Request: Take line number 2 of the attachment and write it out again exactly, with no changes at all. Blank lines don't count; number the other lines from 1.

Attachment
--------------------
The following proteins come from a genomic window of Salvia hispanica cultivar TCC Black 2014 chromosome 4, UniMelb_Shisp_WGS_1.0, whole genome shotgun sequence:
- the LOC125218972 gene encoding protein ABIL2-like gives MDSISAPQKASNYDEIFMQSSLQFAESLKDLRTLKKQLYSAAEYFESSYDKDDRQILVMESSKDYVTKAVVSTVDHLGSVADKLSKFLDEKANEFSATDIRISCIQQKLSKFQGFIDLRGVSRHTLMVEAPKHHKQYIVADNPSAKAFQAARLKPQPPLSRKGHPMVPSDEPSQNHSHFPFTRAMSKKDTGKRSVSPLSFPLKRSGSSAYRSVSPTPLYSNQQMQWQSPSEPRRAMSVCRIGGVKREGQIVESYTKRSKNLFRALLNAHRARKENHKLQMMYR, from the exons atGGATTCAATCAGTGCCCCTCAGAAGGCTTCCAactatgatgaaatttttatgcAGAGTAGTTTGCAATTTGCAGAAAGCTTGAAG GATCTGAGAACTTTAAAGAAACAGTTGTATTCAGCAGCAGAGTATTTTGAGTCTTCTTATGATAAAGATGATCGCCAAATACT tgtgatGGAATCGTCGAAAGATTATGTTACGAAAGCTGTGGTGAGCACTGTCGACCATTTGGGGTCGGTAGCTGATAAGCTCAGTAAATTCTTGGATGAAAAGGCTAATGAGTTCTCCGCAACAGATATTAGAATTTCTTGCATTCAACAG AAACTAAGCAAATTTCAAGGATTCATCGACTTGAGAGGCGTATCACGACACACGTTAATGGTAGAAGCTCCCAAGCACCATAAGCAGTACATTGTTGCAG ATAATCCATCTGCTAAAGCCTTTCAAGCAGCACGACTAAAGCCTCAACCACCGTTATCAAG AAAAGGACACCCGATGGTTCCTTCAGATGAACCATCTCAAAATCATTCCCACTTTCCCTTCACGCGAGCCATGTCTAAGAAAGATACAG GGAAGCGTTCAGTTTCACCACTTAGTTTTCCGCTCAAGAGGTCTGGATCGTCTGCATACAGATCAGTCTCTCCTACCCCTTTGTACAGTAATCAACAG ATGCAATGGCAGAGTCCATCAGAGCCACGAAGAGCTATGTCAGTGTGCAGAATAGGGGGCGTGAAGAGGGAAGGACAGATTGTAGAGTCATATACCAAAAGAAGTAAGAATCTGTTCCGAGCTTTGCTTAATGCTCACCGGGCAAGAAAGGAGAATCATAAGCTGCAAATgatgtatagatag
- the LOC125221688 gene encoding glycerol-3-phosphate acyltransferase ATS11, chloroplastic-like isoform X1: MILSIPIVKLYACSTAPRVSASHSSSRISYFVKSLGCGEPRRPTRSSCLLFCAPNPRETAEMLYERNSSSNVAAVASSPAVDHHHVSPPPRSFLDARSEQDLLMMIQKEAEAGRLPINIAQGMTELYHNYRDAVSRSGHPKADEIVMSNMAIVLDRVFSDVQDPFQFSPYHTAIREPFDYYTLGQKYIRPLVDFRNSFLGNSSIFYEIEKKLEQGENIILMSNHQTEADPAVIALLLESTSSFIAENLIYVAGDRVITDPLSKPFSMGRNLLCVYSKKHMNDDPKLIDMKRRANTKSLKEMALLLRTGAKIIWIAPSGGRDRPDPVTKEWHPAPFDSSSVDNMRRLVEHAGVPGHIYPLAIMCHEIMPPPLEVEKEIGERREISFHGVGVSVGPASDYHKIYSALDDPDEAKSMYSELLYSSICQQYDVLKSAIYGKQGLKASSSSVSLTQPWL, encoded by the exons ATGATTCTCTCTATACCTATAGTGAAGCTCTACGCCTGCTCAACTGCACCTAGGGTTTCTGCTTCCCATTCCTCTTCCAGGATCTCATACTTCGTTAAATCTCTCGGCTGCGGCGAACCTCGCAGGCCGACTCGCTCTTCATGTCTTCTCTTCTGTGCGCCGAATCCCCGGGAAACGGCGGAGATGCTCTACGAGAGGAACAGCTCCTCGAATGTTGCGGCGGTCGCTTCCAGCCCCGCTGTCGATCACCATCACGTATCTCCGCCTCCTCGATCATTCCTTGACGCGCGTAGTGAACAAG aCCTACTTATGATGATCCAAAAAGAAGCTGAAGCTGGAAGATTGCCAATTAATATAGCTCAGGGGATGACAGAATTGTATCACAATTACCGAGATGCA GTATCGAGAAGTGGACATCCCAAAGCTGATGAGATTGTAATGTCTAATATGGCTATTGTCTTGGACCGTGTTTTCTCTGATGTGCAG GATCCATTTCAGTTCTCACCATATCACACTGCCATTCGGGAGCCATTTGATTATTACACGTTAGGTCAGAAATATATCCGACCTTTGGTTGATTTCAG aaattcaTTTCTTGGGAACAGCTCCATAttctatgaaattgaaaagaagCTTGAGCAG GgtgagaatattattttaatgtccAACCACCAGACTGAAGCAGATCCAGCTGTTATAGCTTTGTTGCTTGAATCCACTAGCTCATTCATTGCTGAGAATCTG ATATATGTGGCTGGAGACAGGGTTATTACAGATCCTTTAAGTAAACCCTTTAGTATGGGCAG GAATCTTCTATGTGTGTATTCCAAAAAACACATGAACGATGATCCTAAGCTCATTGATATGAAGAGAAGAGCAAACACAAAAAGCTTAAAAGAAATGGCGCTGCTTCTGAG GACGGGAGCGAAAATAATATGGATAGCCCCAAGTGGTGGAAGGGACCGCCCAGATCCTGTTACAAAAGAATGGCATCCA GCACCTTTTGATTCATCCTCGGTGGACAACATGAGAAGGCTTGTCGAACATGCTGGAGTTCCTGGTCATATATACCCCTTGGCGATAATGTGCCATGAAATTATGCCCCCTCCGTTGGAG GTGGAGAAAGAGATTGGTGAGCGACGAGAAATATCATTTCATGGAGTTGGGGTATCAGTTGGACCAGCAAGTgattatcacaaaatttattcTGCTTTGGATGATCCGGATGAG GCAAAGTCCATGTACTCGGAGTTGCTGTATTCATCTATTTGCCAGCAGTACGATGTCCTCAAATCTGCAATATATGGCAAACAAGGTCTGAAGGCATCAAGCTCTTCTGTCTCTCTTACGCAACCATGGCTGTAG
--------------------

- the LOC125218972 gene encoding protein ABIL2-like gives MDSISAPQKASNYDEIFMQSSLQFAESLKDLRTLKKQLYSAAEYFESSYDKDDRQILVMESSKDYVTKAVVSTVDHLGSVADKLSKFLDEKANEFSATDIRISCIQQKLSKFQGFIDLRGVSRHTLMVEAPKHHKQYIVADNPSAKAFQAARLKPQPPLSRKGHPMVPSDEPSQNHSHFPFTRAMSKKDTGKRSVSPLSFPLKRSGSSAYRSVSPTPLYSNQQMQWQSPSEPRRAMSVCRIGGVKREGQIVESYTKRSKNLFRALLNAHRARKENHKLQMMYR, from the exons atGGATTCAATCAGTGCCCCTCAGAAGGCTTCCAactatgatgaaatttttatgcAGAGTAGTTTGCAATTTGCAGAAAGCTTGAAG GATCTGAGAACTTTAAAGAAACAGTTGTATTCAGCAGCAGAGTATTTTGAGTCTTCTTATGATAAAGATGATCGCCAAATACT tgtgatGGAATCGTCGAAAGATTATGTTACGAAAGCTGTGGTGAGCACTGTCGACCATTTGGGGTCGGTAGCTGATAAGCTCAGTAAATTCTTGGATGAAAAGGCTAATGAGTTCTCCGCAACAGATATTAGAATTTCTTGCATTCAACAG AAACTAAGCAAATTTCAAGGATTCATCGACTTGAGAGGCGTATCACGACACACGTTAATGGTAGAAGCTCCCAAGCACCATAAGCAGTACATTGTTGCAG ATAATCCATCTGCTAAAGCCTTTCAAGCAGCACGACTAAAGCCTCAACCACCGTTATCAAG AAAAGGACACCCGATGGTTCCTTCAGATGAACCATCTCAAAATCATTCCCACTTTCCCTTCACGCGAGCCATGTCTAAGAAAGATACAG GGAAGCGTTCAGTTTCACCACTTAGTTTTCCGCTCAAGAGGTCTGGATCGTCTGCATACAGATCAGTCTCTCCTACCCCTTTGTACAGTAATCAACAG ATGCAATGGCAGAGTCCATCAGAGCCACGAAGAGCTATGTCAGTGTGCAGAATAGGGGGCGTGAAGAGGGAAGGACAGATTGTAGAGTCATATACCAAAAGAAGTAAGAATCTGTTCCGAGCTTTGCTTAATGCTCACCGGGCAAGAAAGGAGAATCATAAGCTGCAAATgatgtatagatag